Peas Out Mama

blogging about life in the mama 'hood

Hooked on Phonics, or When Three-Year-Olds Get Pissed

From early on, Boo has been a word boy. He’d stare at my mouth while I talked to him on the changing table. Mere months old, he was riveted. He was as close to hanging on every word as he could be. And who could blame him? I’m sure I was saying something particularly important as new moms typically do — And now we’re going to wipe your bum and get you all cleaned up and mommy is going to try not to gag too obviously — all in that sweet new mom voice. Not the obnoxious baby talk one. Just the sweet You are the best thing ever or so I’m telling myself in my sleep-deprived state kind of voice. That one.

He’d stare. And stare. At my mouth. Given my background and having studied linguistics and language acquisition, I loved it. And then he spoke his first word at nine months old: Up! And right around a year old (I think), his first sentence: Read the book! Yes, they were commands and all very intense and bossy-like. And then I was in trouble.

He’s been singing his ABCs for a long time now, recognizes his upper case and lower case letters (thank you, Super Why), and with the help of this toy, he’s pretty much got all of his phonics down.

Let me add, by the way, that this all comes from him. For his second Christmas (three months short of 2 years old), Santa brought him some Thomas trains. No interest. He also got crayons and a jumbo drawing pad…on which he had my husband and I making letters. A lot of letters. And then more. Like at 6 a.m. And especially the letter Q (no joke, I’m sure I have papers with Q written all over them), which factors into this story later. For real, he loves it all. On a side note, Thomas still doesn’t rate particularly highly; Dinosaur Train, however, is where it’s at.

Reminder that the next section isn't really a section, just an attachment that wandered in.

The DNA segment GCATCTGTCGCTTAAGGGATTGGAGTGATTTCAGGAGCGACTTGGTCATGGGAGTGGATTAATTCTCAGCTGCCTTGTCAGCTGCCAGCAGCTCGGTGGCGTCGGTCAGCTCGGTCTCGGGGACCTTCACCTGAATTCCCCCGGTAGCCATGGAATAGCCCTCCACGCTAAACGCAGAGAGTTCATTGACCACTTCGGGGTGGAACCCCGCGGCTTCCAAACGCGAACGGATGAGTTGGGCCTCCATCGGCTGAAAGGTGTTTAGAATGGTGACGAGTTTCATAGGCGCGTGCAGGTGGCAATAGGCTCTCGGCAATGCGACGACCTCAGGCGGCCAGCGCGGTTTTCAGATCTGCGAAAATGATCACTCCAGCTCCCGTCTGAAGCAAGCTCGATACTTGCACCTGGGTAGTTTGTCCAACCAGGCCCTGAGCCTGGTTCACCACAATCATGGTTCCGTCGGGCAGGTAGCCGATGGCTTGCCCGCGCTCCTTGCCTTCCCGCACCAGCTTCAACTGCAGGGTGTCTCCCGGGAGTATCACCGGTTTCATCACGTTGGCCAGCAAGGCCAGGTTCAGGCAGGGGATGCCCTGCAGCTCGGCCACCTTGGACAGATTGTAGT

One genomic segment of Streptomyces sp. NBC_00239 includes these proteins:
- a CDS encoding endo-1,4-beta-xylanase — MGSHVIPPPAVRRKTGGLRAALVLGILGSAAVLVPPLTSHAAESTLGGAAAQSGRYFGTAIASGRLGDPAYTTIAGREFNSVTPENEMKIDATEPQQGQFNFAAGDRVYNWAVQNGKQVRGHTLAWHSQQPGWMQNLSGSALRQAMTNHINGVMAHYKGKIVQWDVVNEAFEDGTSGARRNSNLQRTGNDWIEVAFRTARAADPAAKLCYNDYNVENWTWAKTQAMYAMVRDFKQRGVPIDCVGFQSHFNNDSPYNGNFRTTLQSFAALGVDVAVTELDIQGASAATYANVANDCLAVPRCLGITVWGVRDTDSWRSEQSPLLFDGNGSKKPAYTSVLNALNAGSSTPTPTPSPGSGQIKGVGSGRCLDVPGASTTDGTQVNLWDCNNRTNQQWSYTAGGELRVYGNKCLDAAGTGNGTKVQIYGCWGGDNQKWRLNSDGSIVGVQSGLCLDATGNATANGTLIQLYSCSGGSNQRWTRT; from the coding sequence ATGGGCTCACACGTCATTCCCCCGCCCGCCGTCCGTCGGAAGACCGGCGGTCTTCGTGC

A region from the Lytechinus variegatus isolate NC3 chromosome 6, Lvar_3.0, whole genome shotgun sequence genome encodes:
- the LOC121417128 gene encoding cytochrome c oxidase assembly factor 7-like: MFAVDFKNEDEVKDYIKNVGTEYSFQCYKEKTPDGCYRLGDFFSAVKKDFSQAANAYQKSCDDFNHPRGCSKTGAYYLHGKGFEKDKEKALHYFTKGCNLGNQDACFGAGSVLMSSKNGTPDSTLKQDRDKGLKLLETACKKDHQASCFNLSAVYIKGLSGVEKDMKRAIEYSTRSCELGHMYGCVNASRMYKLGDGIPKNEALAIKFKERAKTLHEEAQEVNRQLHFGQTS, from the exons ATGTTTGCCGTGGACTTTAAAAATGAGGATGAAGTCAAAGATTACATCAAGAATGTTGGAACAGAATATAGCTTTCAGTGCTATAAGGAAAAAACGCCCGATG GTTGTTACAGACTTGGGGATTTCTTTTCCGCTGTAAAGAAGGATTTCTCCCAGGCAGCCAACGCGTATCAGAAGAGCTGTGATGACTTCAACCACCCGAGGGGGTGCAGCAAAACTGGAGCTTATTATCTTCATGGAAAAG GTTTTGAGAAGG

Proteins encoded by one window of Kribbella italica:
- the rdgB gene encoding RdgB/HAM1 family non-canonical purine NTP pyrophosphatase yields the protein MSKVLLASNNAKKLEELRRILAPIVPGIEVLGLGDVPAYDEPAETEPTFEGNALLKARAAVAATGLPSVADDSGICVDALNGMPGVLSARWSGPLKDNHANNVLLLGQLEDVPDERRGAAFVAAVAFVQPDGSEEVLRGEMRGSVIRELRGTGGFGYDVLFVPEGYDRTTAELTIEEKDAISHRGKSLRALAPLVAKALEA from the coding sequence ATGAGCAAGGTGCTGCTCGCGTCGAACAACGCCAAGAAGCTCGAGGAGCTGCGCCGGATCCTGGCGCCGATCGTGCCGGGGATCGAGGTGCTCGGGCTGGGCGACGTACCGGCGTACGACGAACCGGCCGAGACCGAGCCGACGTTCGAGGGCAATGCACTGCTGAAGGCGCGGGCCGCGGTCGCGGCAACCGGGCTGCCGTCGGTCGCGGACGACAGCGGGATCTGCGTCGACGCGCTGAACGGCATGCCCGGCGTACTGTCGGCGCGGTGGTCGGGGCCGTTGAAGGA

So silly me, it seemed that the next obvious toy selection would be this LeapFrog one (we love little Scout).

Fun, my ass. Wrong, mommy, wrong! I have to say that the coolest thing about this toy is that one of the settings allows kids to make their own nonsensical words. Scout even says I like the sound of that! Totally encouraging illiteracy, but whatever, it’s neat.

But then. You knew it was coming, right? One day, Boo got pissed. You know why? Because he wanted to spell quail. Yup. Quail. Because every three-year-old wants to spell quail. Seriously, kid?! Cat? Dog? Dad? Mom?

Nope. Quail.

So yeah, quail didn’t fit. And neither did his name. And neither did anything else he wanted to spell. Talk about fun gone awry. I’ve never seen a kid get so frustrated with a toy.

Awesome.

And I’ve realized — I’m an enabler. The books, the library, the reading, the writing letters on demand (bossy, I told you). Enable. Enable. Enable. Kid needs to detox. And he is a bit.

Except now he’s into numbers.

Crap.

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5 thoughts on “Hooked on Phonics, or When Three-Year-Olds Get Pissed

  1. Abbigale on said:

    oh my gosh thats the cutest thing iv ever heard my son turns 2 in about a month and i cant get him to sit still long enough for me to talk to him and have him even get slightly interested in learning. your definetly got a little brain on your hands sounds like he loves to learn. we try to stay away from leap frog because it only allows you to do certain things with it my son (Xander) is really into cars and trucks and tractors and getting into anything and everything he very well knows hes not allowed into and believe me he has gotten into them despite the baby proofing. AHHH childhood how im enjoying being the adult this time around. so much more fun this way and you remember all the silly things. im about to try ome hooked on phonics with him. my mom did that with me and my sister and brothers so im hoping he will enjoy it. a very merry CHristmas to everyone. and happy new year!

  2. You better be careful. When my brother started school his teacher was mad because he could read…

    • peasoutmama on said:

      Really?! How old was he? Was this in Finland?

      • Yeah, in Finland. He must have been 7 (first grade). Mind you this same teacher was appalled that my parents were moving us to “China with all the African children” when we moved to Singapore. She used slightly different wording when telling off my mom, which was nice. And lets not even mention her complete lack of knowledge about world geography.

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